13. Three monks and one unforgettable day

We were told to “take it easy” until 5pm the next day, so we planned to take another trip to Yangpyeong city and my hope of finding a pizza place was rekindled. But it turned out that our host had a completely different day planned for us.

The first monk had started off as a carpenter but later changed his mind, however, he still put his skills to use and build a small “modern temple” including sitting rooms and a kitchen, where the homeless come for a warm meal. His excellency offered us fruit and tea (which he had made himself as well as the beautiful furniture we sitting on) and payed us compliments. He was joined by two women and they all sat starring eagerly at us as they talked and laughed in Korean – they were all awfully friendly but I couldn’t help but feel a little bit like an exhibition piece.

The next monk we met in the Yongmunsa (용문사) temple in the Northern part of Yangpyeong (this was a little bit of a coincidence because we had been talking about visiting it ourselves, but had concluded it was too far off to go by public transport, so a big thank you to our host). There was a charming mountain walk to reach the temple, where we passed hundreds and hundreds of small stacks of stone by the side of the path and even on the big rocks in the river running down the mountain (on our way back we even left two small piles by the path ourselves). The temple buildings were stunning with so many tiny details, as you can see for yourselves in the pictures below. It is over a thousand years old like its companion the Gingko tree (the largest of its kind in the East) which stands in the temple courtyard. Our host led us through a doorway, as if she was used to coming and going in the temple areas, into another courtyard where three monks were in the middle of chopping wood. One monk invited us into his lodgings and served us delicious green tea and it turned out he had visited our little green spot on the world map that we call home. With our host functioning as a translator we learned that he has lived in the temple for two years now and in total they are 10 monks who live in small apartments on the temple areas.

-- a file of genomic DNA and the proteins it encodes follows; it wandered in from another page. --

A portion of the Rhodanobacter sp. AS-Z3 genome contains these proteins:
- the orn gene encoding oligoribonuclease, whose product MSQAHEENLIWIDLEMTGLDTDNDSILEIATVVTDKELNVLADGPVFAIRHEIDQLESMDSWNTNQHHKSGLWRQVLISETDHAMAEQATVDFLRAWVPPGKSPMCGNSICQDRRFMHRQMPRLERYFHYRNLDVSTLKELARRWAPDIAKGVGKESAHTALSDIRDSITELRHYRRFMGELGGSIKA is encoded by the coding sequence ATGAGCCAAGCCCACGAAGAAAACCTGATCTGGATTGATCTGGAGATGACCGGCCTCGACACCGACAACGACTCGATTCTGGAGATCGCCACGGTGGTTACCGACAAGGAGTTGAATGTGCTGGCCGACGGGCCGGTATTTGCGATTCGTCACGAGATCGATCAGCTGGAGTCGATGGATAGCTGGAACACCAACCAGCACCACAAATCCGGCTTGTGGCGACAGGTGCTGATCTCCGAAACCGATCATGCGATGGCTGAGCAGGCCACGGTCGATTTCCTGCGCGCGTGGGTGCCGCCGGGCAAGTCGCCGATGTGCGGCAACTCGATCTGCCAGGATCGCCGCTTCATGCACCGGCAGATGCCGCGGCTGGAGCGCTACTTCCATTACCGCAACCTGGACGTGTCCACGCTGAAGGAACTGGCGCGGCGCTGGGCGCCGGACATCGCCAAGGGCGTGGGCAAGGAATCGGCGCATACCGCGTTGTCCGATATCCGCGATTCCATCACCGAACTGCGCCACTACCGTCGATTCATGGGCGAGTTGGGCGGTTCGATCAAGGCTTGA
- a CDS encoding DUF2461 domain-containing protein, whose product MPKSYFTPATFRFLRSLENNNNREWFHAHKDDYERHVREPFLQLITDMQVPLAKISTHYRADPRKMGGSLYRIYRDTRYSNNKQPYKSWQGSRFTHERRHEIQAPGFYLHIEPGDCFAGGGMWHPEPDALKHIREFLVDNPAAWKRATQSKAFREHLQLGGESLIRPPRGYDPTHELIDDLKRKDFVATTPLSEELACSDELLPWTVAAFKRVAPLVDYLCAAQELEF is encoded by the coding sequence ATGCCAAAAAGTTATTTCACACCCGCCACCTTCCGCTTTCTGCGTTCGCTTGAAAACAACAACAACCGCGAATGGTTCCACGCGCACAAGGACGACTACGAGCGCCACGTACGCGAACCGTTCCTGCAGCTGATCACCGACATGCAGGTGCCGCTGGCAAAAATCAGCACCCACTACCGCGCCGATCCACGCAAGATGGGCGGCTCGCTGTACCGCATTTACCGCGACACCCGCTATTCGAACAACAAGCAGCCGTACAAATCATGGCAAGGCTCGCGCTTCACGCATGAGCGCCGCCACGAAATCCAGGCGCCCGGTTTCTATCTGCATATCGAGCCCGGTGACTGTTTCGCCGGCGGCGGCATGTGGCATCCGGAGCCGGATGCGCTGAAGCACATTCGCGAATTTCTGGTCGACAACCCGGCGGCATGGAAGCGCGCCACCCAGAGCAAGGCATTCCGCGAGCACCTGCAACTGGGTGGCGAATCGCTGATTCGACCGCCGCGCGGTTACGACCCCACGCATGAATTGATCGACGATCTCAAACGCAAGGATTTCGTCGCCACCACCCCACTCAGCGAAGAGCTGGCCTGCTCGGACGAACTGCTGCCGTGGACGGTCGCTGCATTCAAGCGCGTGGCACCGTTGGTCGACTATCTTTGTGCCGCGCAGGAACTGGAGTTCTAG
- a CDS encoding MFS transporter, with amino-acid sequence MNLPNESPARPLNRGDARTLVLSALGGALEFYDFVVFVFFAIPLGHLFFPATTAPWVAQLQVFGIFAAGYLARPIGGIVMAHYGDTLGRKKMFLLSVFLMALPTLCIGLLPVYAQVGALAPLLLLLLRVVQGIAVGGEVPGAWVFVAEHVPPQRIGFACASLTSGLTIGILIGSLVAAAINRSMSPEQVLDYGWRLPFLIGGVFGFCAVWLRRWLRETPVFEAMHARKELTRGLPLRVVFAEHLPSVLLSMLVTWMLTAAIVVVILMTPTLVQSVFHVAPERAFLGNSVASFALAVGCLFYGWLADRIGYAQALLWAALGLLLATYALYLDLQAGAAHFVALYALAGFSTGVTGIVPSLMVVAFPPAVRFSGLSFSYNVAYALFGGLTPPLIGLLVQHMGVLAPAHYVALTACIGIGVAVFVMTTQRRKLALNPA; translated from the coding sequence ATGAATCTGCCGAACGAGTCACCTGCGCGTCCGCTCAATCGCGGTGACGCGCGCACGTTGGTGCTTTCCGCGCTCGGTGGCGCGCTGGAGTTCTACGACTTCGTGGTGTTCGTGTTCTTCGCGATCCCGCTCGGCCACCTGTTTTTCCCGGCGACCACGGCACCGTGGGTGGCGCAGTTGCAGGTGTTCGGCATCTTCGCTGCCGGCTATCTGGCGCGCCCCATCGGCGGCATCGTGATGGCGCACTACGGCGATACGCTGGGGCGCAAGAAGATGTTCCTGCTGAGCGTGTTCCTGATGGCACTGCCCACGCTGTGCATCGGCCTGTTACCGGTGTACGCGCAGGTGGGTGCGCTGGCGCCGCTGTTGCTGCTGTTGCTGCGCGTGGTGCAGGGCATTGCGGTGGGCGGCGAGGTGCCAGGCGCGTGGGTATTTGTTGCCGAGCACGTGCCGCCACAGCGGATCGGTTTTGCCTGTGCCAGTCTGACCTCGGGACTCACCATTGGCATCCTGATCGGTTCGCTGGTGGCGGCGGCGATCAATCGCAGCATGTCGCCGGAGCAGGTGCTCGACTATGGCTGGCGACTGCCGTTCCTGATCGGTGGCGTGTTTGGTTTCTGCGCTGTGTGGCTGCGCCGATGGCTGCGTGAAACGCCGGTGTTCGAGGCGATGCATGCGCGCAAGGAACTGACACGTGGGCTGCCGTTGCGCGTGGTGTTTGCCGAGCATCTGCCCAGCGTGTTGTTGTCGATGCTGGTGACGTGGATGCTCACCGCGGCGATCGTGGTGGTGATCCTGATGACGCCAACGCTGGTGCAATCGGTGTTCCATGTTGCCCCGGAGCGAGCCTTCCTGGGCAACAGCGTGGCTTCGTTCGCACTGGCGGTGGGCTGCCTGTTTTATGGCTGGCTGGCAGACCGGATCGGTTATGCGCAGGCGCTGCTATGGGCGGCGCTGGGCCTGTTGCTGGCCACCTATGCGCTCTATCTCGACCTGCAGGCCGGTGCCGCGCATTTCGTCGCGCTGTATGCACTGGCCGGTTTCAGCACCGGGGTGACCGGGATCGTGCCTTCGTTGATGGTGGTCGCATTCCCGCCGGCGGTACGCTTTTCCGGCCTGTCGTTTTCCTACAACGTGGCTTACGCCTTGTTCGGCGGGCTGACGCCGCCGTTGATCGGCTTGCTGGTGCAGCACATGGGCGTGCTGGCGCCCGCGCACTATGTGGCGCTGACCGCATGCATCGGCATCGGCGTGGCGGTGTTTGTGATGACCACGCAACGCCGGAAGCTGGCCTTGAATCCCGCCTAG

People stack stones and make a wish. If your pile doesn’t crash, your wish comes true.


Our weak attempt at making a stone pile.


A Japanese tradition where you write down your wishes.
The Ginkgo tree. 60 meters high and 1,100 years old.
The history of the Ginkgo tree…
If only I had one krone for every time I’ve had to wait for that dork to tie her shoelaces…
Getting a taste of the fresh spring water.

The third monk was another friend of our host and an artist who had just opened his own small gallery full of meditative art work where he lives. We got the full tour of the gallery – and I fell in love with one painting in particular, before we were invited upstairs to his apartment. Then, once again, we were offered tea (which they brew in  a very peculiar and systematic way) and also strawberries this time. He surprised us by bringing out a translated version of his book which he then signed and gave us! I know I’m repeating my self but I’m just continually taken aback by the generosity and kindness of the Korean people.

Motto of the day: “mercy, charity and caring is loving compassion”
(this quote is probably directly translated from Korean – so do the math yourself)
– by monk #3 Bhikku Tongchik